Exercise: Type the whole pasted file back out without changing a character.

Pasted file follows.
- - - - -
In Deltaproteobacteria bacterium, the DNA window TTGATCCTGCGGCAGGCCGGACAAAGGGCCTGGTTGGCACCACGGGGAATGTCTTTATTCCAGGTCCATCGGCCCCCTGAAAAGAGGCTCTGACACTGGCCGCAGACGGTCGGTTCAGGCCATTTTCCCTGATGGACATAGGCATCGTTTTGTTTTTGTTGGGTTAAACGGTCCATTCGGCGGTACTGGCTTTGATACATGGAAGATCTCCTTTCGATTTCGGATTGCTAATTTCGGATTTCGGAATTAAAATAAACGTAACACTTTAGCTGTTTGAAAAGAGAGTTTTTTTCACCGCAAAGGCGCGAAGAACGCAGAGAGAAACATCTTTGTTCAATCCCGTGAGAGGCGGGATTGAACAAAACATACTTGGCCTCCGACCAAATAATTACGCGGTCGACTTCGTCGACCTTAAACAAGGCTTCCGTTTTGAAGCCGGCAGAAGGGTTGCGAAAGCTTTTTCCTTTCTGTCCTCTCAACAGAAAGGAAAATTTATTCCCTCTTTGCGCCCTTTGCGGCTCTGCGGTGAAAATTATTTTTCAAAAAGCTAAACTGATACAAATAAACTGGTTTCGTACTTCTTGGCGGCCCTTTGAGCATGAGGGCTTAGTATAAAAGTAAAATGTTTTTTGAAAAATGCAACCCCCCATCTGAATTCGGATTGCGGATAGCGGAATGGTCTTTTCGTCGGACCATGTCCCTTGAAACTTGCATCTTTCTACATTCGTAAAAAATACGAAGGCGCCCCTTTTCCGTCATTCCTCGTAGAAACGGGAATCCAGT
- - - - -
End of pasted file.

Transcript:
In Deltaproteobacteria bacterium, the DNA window TTGATCCTGCGGCAGGCCGGACAAAGGGCCTGGTTGGCACCACGGGGAATGTCTTTATTCCAGGTCCATCGGCCCCCTGAAAAGAGGCTCTGACACTGGCCGCAGACGGTCGGTTCAGGCCATTTTCCCTGATGGACATAGGCATCGTTTTGTTTTTGTTGGGTTAAACGGTCCATTCGGCGGTACTGGCTTTGATACATGGAAGATCTCCTTTCGATTTCGGATTGCTAATTTCGGATTTCGGAATTAAAATAAACGTAACACTTTAGCTGTTTGAAAAGAGAGTTTTTTTCACCGCAAAGGCGCGAAGAACGCAGAGAGAAACATCTTTGTTCAATCCCGTGAGAGGCGGGATTGAACAAAACATACTTGGCCTCCGACCAAATAATTACGCGGTCGACTTCGTCGACCTTAAACAAGGCTTCCGTTTTGAAGCCGGCAGAAGGGTTGCGAAAGCTTTTTCCTTTCTGTCCTCTCAACAGAAAGGAAAATTTATTCCCTCTTTGCGCCCTTTGCGGCTCTGCGGTGAAAATTATTTTTCAAAAAGCTAAACTGATACAAATAAACTGGTTTCGTACTTCTTGGCGGCCCTTTGAGCATGAGGGCTTAGTATAAAAGTAAAATGTTTTTTGAAAAATGCAACCCCCCATCTGAATTCGGATTGCGGATAGCGGAATGGTCTTTTCGTCGGACCATGTCCCTTGAAACTTGCATCTTTCTACATTCGTAAAAAATACGAAGGCGCCCCTTTTCCGTCATTCCTCGTAGAAACGGGAATCCAGT